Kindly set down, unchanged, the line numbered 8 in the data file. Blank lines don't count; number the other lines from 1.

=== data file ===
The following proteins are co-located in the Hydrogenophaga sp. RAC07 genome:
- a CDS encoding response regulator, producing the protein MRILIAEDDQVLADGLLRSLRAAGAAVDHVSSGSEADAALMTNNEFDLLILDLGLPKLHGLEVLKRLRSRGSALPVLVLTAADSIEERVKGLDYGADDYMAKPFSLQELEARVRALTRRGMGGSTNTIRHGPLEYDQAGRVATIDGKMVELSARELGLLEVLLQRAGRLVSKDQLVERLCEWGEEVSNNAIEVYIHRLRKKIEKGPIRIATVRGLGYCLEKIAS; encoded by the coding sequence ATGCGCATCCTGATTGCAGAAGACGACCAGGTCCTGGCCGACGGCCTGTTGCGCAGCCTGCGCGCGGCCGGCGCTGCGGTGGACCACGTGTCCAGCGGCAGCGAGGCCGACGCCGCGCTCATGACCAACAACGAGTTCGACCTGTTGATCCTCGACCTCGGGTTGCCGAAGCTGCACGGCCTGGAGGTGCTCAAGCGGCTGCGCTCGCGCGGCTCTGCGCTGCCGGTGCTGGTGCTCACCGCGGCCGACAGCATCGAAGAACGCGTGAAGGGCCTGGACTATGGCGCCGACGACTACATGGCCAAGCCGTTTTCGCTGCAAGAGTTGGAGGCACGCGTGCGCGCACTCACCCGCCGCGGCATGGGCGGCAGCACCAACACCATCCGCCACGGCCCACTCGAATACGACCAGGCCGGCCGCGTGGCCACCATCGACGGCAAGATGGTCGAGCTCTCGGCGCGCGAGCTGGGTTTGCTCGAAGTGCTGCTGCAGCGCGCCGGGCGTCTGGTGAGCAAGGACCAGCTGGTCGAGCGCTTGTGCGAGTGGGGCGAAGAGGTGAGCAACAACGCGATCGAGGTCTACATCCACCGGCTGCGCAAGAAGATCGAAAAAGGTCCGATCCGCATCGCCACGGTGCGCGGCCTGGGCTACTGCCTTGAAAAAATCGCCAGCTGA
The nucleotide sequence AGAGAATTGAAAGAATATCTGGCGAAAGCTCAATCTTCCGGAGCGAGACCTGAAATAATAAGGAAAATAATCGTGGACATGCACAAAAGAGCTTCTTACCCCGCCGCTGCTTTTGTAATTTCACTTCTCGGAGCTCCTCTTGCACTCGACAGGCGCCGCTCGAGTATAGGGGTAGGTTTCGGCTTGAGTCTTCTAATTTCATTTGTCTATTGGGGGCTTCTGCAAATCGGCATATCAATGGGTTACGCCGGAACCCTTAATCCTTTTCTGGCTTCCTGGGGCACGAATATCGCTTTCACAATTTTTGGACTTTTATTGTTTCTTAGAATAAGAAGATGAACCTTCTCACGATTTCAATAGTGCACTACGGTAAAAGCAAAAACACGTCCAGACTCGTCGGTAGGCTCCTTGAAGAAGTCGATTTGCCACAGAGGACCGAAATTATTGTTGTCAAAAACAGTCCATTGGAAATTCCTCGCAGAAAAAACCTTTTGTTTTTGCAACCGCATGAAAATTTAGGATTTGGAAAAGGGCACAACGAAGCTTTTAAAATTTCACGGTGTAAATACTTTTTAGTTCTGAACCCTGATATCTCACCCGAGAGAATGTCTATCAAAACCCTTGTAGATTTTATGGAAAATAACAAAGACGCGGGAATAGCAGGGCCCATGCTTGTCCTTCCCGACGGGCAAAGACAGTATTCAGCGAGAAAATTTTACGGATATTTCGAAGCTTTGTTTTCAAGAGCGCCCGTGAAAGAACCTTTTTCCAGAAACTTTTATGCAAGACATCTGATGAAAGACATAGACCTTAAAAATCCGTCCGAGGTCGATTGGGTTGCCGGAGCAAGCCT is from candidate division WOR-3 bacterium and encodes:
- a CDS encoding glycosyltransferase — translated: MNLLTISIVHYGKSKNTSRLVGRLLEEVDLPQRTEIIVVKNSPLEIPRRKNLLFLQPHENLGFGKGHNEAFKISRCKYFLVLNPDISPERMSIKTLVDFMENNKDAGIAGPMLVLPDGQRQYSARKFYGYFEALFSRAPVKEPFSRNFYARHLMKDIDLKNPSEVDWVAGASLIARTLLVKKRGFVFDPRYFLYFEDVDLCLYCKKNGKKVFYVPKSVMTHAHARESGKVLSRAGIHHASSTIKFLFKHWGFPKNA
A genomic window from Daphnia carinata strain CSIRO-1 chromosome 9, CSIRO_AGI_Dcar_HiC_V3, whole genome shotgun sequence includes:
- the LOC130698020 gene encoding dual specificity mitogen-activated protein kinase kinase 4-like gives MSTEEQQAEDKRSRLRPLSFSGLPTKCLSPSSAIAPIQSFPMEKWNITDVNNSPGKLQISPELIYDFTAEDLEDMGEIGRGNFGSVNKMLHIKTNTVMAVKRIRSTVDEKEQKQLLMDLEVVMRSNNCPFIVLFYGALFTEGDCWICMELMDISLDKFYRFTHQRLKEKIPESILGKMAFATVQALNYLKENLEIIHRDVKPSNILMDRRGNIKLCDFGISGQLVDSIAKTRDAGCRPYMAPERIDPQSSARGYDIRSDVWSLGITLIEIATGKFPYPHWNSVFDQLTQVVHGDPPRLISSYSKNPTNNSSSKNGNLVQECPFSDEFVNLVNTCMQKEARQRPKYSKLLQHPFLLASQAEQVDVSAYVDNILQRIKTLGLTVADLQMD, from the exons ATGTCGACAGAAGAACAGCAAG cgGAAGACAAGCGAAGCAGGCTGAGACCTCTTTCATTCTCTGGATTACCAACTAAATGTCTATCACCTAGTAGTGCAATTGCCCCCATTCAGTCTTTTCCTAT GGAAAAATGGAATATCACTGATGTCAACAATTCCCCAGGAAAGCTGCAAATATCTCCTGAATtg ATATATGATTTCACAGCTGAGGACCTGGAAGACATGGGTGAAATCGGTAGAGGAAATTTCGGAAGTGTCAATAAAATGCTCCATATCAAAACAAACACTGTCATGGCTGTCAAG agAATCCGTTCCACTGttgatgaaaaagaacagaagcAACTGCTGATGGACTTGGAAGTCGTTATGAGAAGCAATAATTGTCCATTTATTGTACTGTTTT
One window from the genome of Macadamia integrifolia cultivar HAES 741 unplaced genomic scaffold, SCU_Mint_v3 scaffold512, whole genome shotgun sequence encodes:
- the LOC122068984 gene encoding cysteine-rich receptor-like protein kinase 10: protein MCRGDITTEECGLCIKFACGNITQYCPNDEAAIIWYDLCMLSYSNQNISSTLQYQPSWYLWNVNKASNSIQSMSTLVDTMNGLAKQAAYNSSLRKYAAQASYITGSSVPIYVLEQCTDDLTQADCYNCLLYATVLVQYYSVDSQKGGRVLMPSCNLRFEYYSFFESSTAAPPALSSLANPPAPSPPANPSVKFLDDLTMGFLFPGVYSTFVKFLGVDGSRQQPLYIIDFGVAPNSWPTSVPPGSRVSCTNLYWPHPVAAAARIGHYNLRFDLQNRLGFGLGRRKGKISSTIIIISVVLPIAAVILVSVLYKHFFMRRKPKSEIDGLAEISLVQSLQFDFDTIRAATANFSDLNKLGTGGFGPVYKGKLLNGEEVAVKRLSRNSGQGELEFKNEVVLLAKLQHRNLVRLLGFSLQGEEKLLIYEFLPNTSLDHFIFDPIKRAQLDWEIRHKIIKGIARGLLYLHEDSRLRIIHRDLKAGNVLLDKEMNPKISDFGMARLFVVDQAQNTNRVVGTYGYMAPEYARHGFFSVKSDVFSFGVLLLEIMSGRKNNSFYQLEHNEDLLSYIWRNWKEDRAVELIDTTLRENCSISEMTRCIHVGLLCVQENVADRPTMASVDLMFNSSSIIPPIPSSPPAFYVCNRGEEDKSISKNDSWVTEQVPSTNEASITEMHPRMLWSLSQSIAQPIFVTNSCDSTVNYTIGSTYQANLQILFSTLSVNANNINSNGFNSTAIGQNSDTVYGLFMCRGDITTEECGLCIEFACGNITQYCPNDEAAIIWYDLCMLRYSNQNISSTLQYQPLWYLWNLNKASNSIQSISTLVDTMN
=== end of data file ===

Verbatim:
- the LOC122068984 gene encoding cysteine-rich receptor-like protein kinase 10: protein MCRGDITTEECGLCIKFACGNITQYCPNDEAAIIWYDLCMLSYSNQNISSTLQYQPSWYLWNVNKASNSIQSMSTLVDTMNGLAKQAAYNSSLRKYAAQASYITGSSVPIYVLEQCTDDLTQADCYNCLLYATVLVQYYSVDSQKGGRVLMPSCNLRFEYYSFFESSTAAPPALSSLANPPAPSPPANPSVKFLDDLTMGFLFPGVYSTFVKFLGVDGSRQQPLYIIDFGVAPNSWPTSVPPGSRVSCTNLYWPHPVAAAARIGHYNLRFDLQNRLGFGLGRRKGKISSTIIIISVVLPIAAVILVSVLYKHFFMRRKPKSEIDGLAEISLVQSLQFDFDTIRAATANFSDLNKLGTGGFGPVYKGKLLNGEEVAVKRLSRNSGQGELEFKNEVVLLAKLQHRNLVRLLGFSLQGEEKLLIYEFLPNTSLDHFIFDPIKRAQLDWEIRHKIIKGIARGLLYLHEDSRLRIIHRDLKAGNVLLDKEMNPKISDFGMARLFVVDQAQNTNRVVGTYGYMAPEYARHGFFSVKSDVFSFGVLLLEIMSGRKNNSFYQLEHNEDLLSYIWRNWKEDRAVELIDTTLRENCSISEMTRCIHVGLLCVQENVADRPTMASVDLMFNSSSIIPPIPSSPPAFYVCNRGEEDKSISKNDSWVTEQVPSTNEASITEMHPRMLWSLSQSIAQPIFVTNSCDSTVNYTIGSTYQANLQILFSTLSVNANNINSNGFNSTAIGQNSDTVYGLFMCRGDITTEECGLCIEFACGNITQYCPNDEAAIIWYDLCMLRYSNQNISSTLQYQPLWYLWNLNKASNSIQSISTLVDTMN